Retailer Land's End will get a trial in its case against defendants accused of profiting from the company's online affiliate program through a scheme that gave "typosquatting" a new twist.
What is Typosquatting?
"Typosquatting" is the practice of registering misspellings of famous trademarks as domain names. Most typosquatters do this to divert Internet users who are seeking the trademark owner's Web site or to attempt to sell the domain name to the trademark owner.
In this case, though, the defendants sent users to the real Land's End site, but only after funneling them through "affiliate" sites so that the defendants could collect commissions on any purchases the users made from the Land's End site.
The Anticybersquatting Consumer Protection Act
Land's End filed the suit in the U.S. District Court for the Western District of Wisconsin against Thinkspin Inc., Braderax Inc. and Michael Seale, alleging cybersquatting, fraud and breach of contract.
A fourth defendant, Eric Remy, is also named, but he was not involved in the motions that led to the current court ruling.
The suit alleges violations of the federal Anticybersquatting Consumer Protection Act, false advertising in violation of federal and state law, fraud, and breach of contract.
The ACPA prohibits registration of another's trademark as a domain name if it is done with "bad faith" intent to profit. Typosquatting falls within the ACPA.
Defendants' Alleged "Misspelling" Scheme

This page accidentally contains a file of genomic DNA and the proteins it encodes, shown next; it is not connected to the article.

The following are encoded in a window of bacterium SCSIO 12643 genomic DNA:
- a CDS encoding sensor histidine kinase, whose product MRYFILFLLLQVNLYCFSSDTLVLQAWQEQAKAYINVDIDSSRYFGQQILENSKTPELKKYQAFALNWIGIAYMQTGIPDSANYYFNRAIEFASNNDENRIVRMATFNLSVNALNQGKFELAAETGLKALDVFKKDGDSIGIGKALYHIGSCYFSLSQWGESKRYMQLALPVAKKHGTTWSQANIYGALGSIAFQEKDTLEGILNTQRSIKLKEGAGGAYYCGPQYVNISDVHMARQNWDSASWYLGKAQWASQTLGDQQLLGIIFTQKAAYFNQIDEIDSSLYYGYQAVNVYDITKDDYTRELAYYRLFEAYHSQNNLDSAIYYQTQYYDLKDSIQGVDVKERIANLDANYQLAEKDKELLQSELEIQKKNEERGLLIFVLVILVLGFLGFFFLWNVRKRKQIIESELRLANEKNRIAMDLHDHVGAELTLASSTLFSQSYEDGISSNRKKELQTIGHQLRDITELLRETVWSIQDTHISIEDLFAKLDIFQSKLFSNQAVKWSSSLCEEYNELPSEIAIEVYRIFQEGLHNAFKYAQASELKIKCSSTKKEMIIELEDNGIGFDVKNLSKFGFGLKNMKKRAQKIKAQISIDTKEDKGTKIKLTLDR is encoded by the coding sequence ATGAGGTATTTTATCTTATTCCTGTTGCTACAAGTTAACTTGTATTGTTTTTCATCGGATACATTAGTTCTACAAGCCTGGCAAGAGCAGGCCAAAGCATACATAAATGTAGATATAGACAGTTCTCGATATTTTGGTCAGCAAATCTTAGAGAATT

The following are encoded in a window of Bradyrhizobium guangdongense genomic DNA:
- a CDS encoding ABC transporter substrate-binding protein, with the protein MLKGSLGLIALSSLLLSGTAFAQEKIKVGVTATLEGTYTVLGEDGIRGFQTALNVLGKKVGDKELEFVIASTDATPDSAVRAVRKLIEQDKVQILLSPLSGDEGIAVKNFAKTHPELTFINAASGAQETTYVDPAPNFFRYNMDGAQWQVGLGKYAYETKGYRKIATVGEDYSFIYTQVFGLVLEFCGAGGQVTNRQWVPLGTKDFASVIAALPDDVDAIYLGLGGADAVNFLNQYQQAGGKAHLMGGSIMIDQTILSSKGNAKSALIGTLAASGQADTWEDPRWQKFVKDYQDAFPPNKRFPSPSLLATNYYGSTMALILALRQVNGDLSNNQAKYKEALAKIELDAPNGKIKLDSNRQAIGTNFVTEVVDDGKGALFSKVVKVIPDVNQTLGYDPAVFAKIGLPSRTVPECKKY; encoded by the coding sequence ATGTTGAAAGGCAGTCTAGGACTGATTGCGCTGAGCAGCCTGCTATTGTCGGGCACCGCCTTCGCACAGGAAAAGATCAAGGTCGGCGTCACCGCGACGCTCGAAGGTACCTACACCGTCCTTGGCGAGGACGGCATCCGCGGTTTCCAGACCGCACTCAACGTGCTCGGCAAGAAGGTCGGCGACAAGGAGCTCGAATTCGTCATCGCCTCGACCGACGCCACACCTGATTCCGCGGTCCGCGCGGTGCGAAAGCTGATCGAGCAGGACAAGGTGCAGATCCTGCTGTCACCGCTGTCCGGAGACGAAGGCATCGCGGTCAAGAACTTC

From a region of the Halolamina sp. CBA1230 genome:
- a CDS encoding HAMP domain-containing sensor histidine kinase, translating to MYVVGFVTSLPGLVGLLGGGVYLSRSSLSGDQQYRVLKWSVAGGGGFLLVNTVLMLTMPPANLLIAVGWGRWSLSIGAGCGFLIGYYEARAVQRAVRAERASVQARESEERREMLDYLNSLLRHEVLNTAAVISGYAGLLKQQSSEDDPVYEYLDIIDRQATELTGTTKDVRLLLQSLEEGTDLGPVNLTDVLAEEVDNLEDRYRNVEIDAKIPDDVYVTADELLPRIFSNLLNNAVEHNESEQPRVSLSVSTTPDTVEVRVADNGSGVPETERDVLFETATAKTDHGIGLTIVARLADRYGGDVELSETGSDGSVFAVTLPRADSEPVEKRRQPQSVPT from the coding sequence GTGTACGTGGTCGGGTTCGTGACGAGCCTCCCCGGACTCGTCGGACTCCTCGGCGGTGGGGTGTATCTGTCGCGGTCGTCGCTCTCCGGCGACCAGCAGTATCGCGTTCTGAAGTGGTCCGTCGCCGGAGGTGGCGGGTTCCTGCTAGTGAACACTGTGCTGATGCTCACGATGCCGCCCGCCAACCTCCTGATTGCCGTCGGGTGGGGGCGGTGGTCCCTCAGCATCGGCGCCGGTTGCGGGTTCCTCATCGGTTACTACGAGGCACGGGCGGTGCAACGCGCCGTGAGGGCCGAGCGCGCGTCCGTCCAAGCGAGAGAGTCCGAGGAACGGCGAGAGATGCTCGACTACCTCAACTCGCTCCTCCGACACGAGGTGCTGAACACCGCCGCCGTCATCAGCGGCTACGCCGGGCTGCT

According to the complaint, the defendants applied for and were accepted into the Land's End affiliate program, which allows Web site owners to post links on their sites to the Land's End Web site. When an Internet user reaches the Land's End site through the link on the affiliate site and makes a purchase, the affiliate gets a commission on that sale.
According to the complaint, the defendants claimed to operate several Web sites —savingsfinder.com, poshshops.com and shoppersguide.com — that attracted hundreds of thousands of visitors every month. The defendants told Land's End that these sites would contain the links to landsend.com.
However, the retailer alleges, the defendants failed to disclose that they had also registered as domain names dozens of misspellings of the Land's End trademark. When Internet users typed in one of those misspellings, they would appear to be taken directly to the real Land's End site.
According to the complaint, the user's request was really funneled through one of the three "legitimate" affiliate sites so that the defendants could increase their commissions.
The defendants moved for summary judgment on all claims, asking the court to rule in their favor without a full trial.
U.S. District Judge Barbara B. Crabb denied the motion with respect to the cybersquatting, fraud and breach-of-contract claims, saying Land's End had presented enough evidence for a jury to find in its favor on these allegations.
The defendants argued they should not be held liable because their scheme actually helped Land's End by sending more people to the retailer's real Web site. Without the defendants' setup, they argued, people who mistyped the landsend.com address would likely have given up and gone elsewhere.
Judge Crabb called that argument "specious at best" and said most people would have noticed their mistake and typed the correct address.
The judge did grant summary judgment to the defendants on the false-advertising allegations. Those claims fail, she said, because they require public dissemination of the alleged falsehood, and the defendants here concealed their scheme.
Land's End Inc. v. Remy et al., No. 05-C-368-C, 2006 WL 2521321 (W.D. Wis. Sept. 1, 2006).
Computer & Internet Litigation Reporter
Volume 24, Issue 08